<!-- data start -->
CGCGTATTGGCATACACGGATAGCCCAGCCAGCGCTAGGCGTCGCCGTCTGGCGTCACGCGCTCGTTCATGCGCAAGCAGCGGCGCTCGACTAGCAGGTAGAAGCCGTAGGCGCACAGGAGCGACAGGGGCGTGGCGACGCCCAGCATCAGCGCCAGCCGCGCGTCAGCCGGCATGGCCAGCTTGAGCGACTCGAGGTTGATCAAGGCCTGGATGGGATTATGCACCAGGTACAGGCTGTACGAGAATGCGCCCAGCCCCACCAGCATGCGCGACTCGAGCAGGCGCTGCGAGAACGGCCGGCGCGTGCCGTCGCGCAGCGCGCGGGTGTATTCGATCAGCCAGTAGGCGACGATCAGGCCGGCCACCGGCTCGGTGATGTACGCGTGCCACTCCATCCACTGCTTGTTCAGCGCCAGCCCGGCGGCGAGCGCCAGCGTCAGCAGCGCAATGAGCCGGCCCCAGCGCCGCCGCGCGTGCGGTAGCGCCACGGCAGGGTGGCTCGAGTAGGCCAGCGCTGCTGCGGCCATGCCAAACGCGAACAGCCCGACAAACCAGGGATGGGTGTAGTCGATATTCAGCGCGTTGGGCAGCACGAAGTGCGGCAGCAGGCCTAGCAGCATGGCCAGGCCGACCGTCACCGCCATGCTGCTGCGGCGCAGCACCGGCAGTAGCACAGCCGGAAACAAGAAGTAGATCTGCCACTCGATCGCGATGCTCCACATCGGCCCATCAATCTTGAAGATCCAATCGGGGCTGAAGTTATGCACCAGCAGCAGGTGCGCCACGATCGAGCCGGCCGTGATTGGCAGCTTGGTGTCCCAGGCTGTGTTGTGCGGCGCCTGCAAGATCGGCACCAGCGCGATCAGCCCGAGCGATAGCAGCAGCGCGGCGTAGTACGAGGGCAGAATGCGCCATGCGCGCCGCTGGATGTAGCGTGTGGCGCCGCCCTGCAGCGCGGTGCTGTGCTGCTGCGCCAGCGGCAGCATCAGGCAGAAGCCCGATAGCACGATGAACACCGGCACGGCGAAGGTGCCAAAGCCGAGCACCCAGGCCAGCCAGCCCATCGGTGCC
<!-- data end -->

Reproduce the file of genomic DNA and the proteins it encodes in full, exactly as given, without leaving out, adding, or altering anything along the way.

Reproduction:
CGCGTATTGGCATACACGGATAGCCCAGCCAGCGCTAGGCGTCGCCGTCTGGCGTCACGCGCTCGTTCATGCGCAAGCAGCGGCGCTCGACTAGCAGGTAGAAGCCGTAGGCGCACAGGAGCGACAGGGGCGTGGCGACGCCCAGCATCAGCGCCAGCCGCGCGTCAGCCGGCATGGCCAGCTTGAGCGACTCGAGGTTGATCAAGGCCTGGATGGGATTATGCACCAGGTACAGGCTGTACGAGAATGCGCCCAGCCCCACCAGCATGCGCGACTCGAGCAGGCGCTGCGAGAACGGCCGGCGCGTGCCGTCGCGCAGCGCGCGGGTGTATTCGATCAGCCAGTAGGCGACGATCAGGCCGGCCACCGGCTCGGTGATGTACGCGTGCCACTCCATCCACTGCTTGTTCAGCGCCAGCCCGGCGGCGAGCGCCAGCGTCAGCAGCGCAATGAGCCGGCCCCAGCGCCGCCGCGCGTGCGGTAGCGCCACGGCAGGGTGGCTCGAGTAGGCCAGCGCTGCTGCGGCCATGCCAAACGCGAACAGCCCGACAAACCAGGGATGGGTGTAGTCGATATTCAGCGCGTTGGGCAGCACGAAGTGCGGCAGCAGGCCTAGCAGCATGGCCAGGCCGACCGTCACCGCCATGCTGCTGCGGCGCAGCACCGGCAGTAGCACAGCCGGAAACAAGAAGTAGATCTGCCACTCGATCGCGATGCTCCACATCGGCCCATCAATCTTGAAGATCCAATCGGGGCTGAAGTTATGCACCAGCAGCAGGTGCGCCACGATCGAGCCGGCCGTGATTGGCAGCTTGGTGTCCCAGGCTGTGTTGTGCGGCGCCTGCAAGATCGGCACCAGCGCGATCAGCCCGAGCGATAGCAGCAGCGCGGCGTAGTACGAGGGCAGAATGCGCCATGCGCGCCGCTGGATGTAGCGTGTGGCGCCGCCCTGCAGCGCGGTGCTGTGCTGCTGCGCCAGCGGCAGCATCAGGCAGAAGCCCGATAGCACGATGAACACCGGCACGGCGAAGGTGCCAAAGCCGAGCACCCAGGCCAGCCAGCCCATCGGTGCC